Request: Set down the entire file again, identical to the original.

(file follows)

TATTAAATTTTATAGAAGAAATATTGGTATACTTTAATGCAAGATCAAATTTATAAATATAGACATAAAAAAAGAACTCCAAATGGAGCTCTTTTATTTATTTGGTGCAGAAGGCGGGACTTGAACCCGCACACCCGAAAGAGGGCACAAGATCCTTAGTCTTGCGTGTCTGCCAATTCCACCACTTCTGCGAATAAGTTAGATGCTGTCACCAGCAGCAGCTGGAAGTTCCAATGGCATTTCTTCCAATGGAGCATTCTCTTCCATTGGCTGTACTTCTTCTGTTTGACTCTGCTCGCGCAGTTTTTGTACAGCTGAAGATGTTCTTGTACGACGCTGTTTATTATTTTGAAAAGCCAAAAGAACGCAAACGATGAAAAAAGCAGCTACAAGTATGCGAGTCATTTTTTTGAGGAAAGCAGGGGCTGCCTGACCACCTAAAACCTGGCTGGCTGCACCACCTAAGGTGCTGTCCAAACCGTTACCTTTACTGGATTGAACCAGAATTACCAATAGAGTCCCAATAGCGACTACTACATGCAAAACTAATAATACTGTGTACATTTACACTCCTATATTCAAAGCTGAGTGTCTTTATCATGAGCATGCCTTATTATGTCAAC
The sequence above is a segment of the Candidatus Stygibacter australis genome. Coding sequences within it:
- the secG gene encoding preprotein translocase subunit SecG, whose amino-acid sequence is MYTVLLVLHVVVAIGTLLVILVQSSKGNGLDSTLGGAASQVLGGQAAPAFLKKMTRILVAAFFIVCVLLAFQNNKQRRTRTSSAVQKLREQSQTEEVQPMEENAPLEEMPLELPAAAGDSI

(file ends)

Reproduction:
TATTAAATTTTATAGAAGAAATATTGGTATACTTTAATGCAAGATCAAATTTATAAATATAGACATAAAAAAAGAACTCCAAATGGAGCTCTTTTATTTATTTGGTGCAGAAGGCGGGACTTGAACCCGCACACCCGAAAGAGGGCACAAGATCCTTAGTCTTGCGTGTCTGCCAATTCCACCACTTCTGCGAATAAGTTAGATGCTGTCACCAGCAGCAGCTGGAAGTTCCAATGGCATTTCTTCCAATGGAGCATTCTCTTCCATTGGCTGTACTTCTTCTGTTTGACTCTGCTCGCGCAGTTTTTGTACAGCTGAAGATGTTCTTGTACGACGCTGTTTATTATTTTGAAAAGCCAAAAGAACGCAAACGATGAAAAAAGCAGCTACAAGTATGCGAGTCATTTTTTTGAGGAAAGCAGGGGCTGCCTGACCACCTAAAACCTGGCTGGCTGCACCACCTAAGGTGCTGTCCAAACCGTTACCTTTACTGGATTGAACCAGAATTACCAATAGAGTCCCAATAGCGACTACTACATGCAAAACTAATAATACTGTGTACATTTACACTCCTATATTCAAAGCTGAGTGTCTTTATCATGAGCATGCCTTATTATGTCAAC
The sequence above is a segment of the Candidatus Stygibacter australis genome. Coding sequences within it:
- the secG gene encoding preprotein translocase subunit SecG, whose amino-acid sequence is MYTVLLVLHVVVAIGTLLVILVQSSKGNGLDSTLGGAASQVLGGQAAPAFLKKMTRILVAAFFIVCVLLAFQNNKQRRTRTSSAVQKLREQSQTEEVQPMEENAPLEEMPLELPAAAGDSI